Amnesty for lawbreakers? Of course not….

Scant realistic coverage has been given to President Bush’s visit to Yuma, Arizona, yesterday. He checked out the situation with Arizona Gov. Janet Napolitano; Homeland Security Chief, Michael Chertoff; and Sen. Jon Kyl; strode to the podium at the border patrol station and declared that arrests of illegals are down. An “indication that fewer people are trying to cross…at this part of the border. Pretty good progress,” he said.  His Four-Point reform plan includes border security, legalizing guest workers, enhanced enforcement and the granting of legal status by requiring a touch-back to the country of origin, along with payment of fines and taxes.

Bush stated the border won’t be fully secure unless Congress overhauls the nation’s immigration laws. He neglects to address the fact that border security is national security. A key component of his agenda is a “guest-worker” program giving the estimated 14- 20 million illegals temporary permission to work in the United States. “And that way,” he concludes, “our Border Patrol can chase the criminals and the drug runners, potential terrorists, and not have to try to chase people who are coming here to do work America’s not doing.”   Wonder how the agents draw a distinction between workers and criminals. Maybe the “guests” conveniently wear signs around their necks to give the border patrol a heads-up on their intentions.

The big lie, repeated often enough, takes on a life of it’s own. Joseph Goebbels, Propaganda Minister for Hitler’s Third Reich, insisted it must confine itself to a few points, have a slim thread of truth and be repeated over and over. This technique appears to be working as the oft-repeated, “jobs Americans refuse to take,” mantra gets a workout from politicians of every stripe—from President Bush to our own Rep. Jeff Flake and Sen. John McCain. The facts paint a different picture: These are jobs Americans refuse to take at the substandard wages the business community prefers to pay. Few Americans live multiple families to a single-family residence and we have legitimate social security numbers.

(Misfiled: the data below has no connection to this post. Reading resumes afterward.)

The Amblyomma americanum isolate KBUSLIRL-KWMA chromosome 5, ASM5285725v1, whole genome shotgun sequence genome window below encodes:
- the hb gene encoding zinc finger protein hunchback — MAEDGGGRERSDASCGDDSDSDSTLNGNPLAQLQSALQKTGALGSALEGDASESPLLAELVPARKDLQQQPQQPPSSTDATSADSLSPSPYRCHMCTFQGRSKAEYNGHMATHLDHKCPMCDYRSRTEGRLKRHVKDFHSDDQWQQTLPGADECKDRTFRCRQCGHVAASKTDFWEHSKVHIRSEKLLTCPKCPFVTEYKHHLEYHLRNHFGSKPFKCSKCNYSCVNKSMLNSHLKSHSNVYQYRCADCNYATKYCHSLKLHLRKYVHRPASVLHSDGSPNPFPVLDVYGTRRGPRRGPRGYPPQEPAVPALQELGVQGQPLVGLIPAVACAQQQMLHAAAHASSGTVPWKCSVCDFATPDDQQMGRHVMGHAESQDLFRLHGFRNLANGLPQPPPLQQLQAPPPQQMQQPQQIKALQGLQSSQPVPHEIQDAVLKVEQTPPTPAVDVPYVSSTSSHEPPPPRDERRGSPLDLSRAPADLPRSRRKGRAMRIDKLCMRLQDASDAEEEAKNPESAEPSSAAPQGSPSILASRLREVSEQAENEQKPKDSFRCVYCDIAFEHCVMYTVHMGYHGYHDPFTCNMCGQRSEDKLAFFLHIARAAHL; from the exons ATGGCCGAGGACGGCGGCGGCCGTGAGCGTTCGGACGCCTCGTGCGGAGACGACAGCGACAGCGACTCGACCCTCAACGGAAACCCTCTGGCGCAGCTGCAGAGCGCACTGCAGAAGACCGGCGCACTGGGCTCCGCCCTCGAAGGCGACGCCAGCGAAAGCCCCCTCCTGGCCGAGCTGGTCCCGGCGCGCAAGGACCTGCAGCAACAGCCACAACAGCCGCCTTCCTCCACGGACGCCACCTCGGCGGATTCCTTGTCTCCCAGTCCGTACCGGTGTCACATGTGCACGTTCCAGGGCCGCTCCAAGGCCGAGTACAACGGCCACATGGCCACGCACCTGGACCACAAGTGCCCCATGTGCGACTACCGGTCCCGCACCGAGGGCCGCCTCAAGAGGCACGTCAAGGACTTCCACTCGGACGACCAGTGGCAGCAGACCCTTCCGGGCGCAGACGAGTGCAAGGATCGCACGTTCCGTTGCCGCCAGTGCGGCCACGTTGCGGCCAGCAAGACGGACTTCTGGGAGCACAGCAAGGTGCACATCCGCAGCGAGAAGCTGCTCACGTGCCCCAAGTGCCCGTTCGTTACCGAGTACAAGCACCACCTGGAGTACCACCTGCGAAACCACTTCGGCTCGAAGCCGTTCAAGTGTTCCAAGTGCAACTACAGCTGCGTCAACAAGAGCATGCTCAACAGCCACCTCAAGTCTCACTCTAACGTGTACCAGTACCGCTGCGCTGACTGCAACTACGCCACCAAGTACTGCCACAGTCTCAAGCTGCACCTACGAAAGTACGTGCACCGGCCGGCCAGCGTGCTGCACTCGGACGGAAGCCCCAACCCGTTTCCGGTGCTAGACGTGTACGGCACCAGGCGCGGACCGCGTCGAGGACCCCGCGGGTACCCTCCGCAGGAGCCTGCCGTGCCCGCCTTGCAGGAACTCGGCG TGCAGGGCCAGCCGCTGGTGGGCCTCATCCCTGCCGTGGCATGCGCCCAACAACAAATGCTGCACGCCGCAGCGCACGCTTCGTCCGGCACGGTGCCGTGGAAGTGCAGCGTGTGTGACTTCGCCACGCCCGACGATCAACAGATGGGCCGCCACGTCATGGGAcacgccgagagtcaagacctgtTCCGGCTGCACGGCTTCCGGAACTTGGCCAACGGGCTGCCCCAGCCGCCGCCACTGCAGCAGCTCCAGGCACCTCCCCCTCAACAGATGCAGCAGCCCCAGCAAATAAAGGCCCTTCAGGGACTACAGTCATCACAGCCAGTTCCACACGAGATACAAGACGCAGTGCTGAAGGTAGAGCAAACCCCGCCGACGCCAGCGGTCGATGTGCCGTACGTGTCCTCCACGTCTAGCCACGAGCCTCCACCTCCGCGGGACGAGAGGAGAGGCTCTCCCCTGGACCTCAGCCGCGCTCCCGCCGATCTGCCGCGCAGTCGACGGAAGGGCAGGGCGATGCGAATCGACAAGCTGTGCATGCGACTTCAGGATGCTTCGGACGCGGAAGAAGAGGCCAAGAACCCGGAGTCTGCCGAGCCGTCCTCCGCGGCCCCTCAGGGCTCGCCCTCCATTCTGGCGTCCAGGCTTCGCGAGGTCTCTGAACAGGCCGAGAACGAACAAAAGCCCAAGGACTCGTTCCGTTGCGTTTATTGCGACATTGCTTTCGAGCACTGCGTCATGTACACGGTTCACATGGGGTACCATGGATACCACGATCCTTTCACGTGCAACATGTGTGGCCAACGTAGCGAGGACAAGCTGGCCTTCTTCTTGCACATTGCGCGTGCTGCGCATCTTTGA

The term, “guest worker,” softens harsh realities. Neither does it address the matter of children born to such “guests,” granted the gift of instant citizenship. Chain migration, also known as family reunification, allowing immigrants to send for their relatives, adds another component to the mix. And which politician doesn’t utter the phrase, “Comprehensive immigration reform,” these days? Since no one knows what it means, it offers a better sound bite to Americans tired of bobbing and weaving on this fundamental national security issue.

Meanwhile, another May Day march is planned by illegals demanding rights accorded to U.S. citizens. Stay tuned.


  1. Unfortunately, President Bush has never been reliable on the issue of the border. He panders to the Mexican government and the business community seeking cheap labor. Now, he has even ticked off the Hispanic community by merely giving his usual lip service to enforcing border security. There were large protests against him in Los Angeles and San Diego a few days ago.

    George seems to forget that he was elected by the people of the United States, who overwhelmingly desire controls to the current unchecked invasion.

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